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Members of the Convention-my friends:
It is very late; but I have felt that you would rather that I speak to you now than wait until tomorrow.
It is with a very full heart that I speak tonight. I must confess that I do so with mixed feelings—because I find myself, as almost everyone does sooner or later in his lifetime, in a conflict between deep personal desire for retirement on the one hand, and that quiet, invisible thing called "conscience" on the other.
Because there are self-appointed commentators and interpreters who will seek to misinterpret or question motives, I speak in a somewhat personal vein; and I must trust to the good faith and common sense of the American people to accept my own good faith and to do their own interpreting.
When, in 1936, I was chosen by the voters for a second time as President, it was my firm intention to turn over the responsibilities of Government to other hands at the end of my term. That conviction remained with me. Eight years in the Presidency, following a period of bleak depression, and covering one world crisis after another, would normally entitle any man to the relaxation that comes from honorable retirement.
During the spring of 1939, world events made it clear to all but the blind or the partisan that a great war in Europe had become not merely a possibility but a probability, and that such a war would of necessity deeply affect the future of this nation.
When the conflict first broke out last September, it was still my intention to announce clearly and simply, at an early date, that under no conditions would I accept reelection. This fact was well known to my friends, and I think was understood by many citizens.
It soon became evident, however, that such a public statement on my part would be unwise from the point of view of sheer public duty. As President of the United States, it was my clear duty, with the aid of the Congress, to preserve our neutrality, to shape our program of defense, to meet rapid changes, to keep our domestic affairs adjusted to shifting world conditions, and to sustain the policy of the Good Neighbor.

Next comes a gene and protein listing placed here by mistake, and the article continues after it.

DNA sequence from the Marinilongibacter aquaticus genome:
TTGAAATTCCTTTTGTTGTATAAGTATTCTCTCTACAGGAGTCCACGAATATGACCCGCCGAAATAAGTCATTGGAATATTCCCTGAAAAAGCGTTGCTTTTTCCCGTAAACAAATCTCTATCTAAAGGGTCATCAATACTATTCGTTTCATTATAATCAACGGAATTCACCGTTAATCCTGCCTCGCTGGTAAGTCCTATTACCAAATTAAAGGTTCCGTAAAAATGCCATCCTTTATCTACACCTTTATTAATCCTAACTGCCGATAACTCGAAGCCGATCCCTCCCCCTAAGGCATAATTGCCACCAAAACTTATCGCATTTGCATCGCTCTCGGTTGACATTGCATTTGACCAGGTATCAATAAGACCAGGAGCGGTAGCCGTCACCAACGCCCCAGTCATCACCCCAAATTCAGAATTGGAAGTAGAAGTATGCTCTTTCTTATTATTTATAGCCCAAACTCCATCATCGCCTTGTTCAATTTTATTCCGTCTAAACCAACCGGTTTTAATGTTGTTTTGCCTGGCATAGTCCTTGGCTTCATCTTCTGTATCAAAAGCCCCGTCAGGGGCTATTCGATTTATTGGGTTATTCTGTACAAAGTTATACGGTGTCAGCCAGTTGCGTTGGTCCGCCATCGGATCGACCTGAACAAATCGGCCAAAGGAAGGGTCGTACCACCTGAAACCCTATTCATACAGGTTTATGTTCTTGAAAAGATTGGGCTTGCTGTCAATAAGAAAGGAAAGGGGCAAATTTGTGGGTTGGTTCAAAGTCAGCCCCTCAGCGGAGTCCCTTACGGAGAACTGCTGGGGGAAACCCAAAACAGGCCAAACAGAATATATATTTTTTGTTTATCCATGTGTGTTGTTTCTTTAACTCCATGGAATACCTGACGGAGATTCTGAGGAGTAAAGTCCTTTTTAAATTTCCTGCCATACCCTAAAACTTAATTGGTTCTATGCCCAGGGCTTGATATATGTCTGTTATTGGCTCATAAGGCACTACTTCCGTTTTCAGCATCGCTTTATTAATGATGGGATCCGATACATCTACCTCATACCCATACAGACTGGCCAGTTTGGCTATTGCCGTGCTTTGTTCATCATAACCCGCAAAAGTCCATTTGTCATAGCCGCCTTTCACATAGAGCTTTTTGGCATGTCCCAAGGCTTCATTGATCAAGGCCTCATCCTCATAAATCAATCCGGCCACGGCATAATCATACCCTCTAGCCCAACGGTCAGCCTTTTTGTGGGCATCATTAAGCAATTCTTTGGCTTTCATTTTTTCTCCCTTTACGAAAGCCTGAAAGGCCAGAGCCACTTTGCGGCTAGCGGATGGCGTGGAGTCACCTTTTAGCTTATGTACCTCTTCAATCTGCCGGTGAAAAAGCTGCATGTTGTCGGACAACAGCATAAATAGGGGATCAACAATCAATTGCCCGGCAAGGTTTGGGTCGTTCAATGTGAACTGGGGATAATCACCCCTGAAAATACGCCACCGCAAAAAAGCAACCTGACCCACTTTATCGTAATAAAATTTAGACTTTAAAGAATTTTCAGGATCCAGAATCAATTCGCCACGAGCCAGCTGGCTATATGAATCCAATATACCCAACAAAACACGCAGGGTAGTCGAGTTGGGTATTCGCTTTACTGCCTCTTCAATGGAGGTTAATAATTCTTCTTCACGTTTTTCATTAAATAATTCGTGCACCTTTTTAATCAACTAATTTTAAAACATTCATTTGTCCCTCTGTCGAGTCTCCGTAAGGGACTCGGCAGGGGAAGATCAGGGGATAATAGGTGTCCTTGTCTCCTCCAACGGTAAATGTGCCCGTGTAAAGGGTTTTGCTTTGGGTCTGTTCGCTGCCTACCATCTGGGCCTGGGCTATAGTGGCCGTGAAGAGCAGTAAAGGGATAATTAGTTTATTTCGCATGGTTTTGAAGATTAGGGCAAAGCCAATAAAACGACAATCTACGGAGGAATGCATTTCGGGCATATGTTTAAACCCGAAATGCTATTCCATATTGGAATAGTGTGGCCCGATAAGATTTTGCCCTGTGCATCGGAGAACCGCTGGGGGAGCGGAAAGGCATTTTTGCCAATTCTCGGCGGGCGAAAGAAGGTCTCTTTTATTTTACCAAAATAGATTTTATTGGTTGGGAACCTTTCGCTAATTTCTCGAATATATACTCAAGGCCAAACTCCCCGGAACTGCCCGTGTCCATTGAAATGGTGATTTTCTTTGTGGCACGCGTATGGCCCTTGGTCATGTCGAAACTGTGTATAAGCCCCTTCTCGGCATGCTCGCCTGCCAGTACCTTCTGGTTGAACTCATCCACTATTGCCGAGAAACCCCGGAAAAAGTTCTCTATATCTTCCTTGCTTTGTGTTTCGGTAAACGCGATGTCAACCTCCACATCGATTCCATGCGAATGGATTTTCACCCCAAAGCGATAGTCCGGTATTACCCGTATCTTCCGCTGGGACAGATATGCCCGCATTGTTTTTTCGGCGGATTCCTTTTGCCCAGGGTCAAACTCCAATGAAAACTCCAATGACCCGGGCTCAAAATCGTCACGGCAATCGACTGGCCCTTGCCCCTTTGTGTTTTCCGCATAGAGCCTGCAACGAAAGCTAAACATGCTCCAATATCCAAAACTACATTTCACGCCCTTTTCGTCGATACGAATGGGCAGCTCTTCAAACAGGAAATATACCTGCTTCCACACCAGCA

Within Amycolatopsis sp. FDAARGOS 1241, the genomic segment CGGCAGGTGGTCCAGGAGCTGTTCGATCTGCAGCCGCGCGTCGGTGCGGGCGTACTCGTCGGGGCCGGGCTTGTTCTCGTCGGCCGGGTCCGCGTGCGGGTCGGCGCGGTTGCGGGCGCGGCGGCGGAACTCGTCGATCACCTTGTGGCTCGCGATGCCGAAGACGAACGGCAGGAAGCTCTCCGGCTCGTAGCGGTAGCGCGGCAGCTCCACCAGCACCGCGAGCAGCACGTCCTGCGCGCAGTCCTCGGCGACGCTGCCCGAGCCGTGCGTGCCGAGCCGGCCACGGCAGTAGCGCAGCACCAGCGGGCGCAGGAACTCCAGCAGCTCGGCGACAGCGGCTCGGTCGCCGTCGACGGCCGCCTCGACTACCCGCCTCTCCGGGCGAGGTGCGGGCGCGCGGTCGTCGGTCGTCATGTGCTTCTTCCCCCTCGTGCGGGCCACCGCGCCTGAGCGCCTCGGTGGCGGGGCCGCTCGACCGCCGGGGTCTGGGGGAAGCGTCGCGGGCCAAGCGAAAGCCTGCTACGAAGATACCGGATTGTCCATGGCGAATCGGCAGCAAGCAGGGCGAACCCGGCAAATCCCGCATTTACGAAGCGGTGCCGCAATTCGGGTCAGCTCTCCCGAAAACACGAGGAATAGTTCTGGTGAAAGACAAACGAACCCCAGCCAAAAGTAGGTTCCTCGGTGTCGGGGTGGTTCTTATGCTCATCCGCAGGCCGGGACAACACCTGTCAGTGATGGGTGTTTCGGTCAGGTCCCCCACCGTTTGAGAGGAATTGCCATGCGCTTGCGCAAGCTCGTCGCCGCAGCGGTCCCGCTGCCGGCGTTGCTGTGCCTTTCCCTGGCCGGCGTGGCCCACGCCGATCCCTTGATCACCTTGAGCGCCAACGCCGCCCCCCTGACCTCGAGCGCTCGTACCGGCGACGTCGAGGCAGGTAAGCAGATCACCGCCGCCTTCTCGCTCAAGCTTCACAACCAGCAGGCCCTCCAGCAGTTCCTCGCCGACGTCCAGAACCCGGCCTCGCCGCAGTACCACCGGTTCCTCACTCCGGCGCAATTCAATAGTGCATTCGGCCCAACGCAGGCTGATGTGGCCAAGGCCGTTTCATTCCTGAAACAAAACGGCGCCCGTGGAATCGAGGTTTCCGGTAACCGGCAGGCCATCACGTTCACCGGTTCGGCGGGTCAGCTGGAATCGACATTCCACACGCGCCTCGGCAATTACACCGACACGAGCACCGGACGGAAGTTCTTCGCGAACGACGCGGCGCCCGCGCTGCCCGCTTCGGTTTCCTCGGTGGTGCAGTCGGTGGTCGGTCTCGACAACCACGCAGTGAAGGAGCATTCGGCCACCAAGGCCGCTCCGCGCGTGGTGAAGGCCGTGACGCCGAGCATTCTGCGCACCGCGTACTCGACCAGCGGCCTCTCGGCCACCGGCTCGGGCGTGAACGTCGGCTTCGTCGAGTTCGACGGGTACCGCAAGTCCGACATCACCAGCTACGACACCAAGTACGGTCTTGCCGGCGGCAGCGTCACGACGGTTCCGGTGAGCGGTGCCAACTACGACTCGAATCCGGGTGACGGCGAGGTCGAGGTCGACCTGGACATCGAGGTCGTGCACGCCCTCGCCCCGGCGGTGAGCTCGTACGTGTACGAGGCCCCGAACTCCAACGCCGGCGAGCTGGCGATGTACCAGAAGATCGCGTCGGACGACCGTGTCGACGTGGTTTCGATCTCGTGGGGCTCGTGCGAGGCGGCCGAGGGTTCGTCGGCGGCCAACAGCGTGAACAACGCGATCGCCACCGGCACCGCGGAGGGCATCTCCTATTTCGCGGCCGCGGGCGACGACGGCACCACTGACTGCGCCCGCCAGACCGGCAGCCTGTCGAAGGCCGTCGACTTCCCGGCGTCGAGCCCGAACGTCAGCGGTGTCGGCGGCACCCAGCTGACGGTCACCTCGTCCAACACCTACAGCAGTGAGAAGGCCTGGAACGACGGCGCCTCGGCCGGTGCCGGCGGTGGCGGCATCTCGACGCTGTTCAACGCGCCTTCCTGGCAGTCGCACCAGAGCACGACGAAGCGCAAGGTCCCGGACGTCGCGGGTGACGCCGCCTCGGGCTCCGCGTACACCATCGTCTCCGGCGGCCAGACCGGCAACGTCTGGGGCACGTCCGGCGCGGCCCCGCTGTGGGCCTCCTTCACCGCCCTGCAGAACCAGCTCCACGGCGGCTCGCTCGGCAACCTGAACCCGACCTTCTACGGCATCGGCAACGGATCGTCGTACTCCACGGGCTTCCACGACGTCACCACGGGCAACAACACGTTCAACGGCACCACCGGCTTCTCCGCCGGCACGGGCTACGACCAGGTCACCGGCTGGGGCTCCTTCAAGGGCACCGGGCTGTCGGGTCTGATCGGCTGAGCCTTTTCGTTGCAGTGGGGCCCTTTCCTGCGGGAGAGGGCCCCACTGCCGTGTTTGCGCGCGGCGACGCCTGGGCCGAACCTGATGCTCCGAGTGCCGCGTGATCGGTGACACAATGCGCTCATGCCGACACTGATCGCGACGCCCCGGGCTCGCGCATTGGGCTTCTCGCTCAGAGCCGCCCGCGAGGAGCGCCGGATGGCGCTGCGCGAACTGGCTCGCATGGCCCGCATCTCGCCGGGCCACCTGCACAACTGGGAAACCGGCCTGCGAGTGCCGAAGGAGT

It was also my obvious duty to maintain to the utmost the influence of this mighty nation in our effort to prevent the spread of war, and to sustain by all legal means those governments threatened by other governments which had rejected the principles of democracy.
Swiftly moving foreign events made necessary swift action at home and beyond the seas. Plans for national defense had to be expanded and adjusted to meet new forms of warfare. American citizens and their welfare had to be safeguarded in many foreign zones of danger. National unity in the United States became a crying essential in the face of the development of unbelievable types of espionage and international treachery.
Every day that passed called for the postponement of personal plans and partisan debate until the latest possible moment. The normal conditions under which I would have made public declaration of my personal desires were wholly gone.
And so, thinking solely of the national good and of the international scene, I came to the reluctant conclusion that such declaration should not be made before the national Convention. It was accordingly made to you within an hour after the permanent organization of this Convention.
Like any other man, I am complimented by the honor you have done me. But I know you will understand the spirit in which I say that no call of Party alone would prevail upon me to accept reelection to the Presidency.
The real decision to be made in these circumstances is not the acceptance of a nomination, but rather an ultimate willingness to serve if chosen by the electorate of the United States. Many considerations enter into this decision.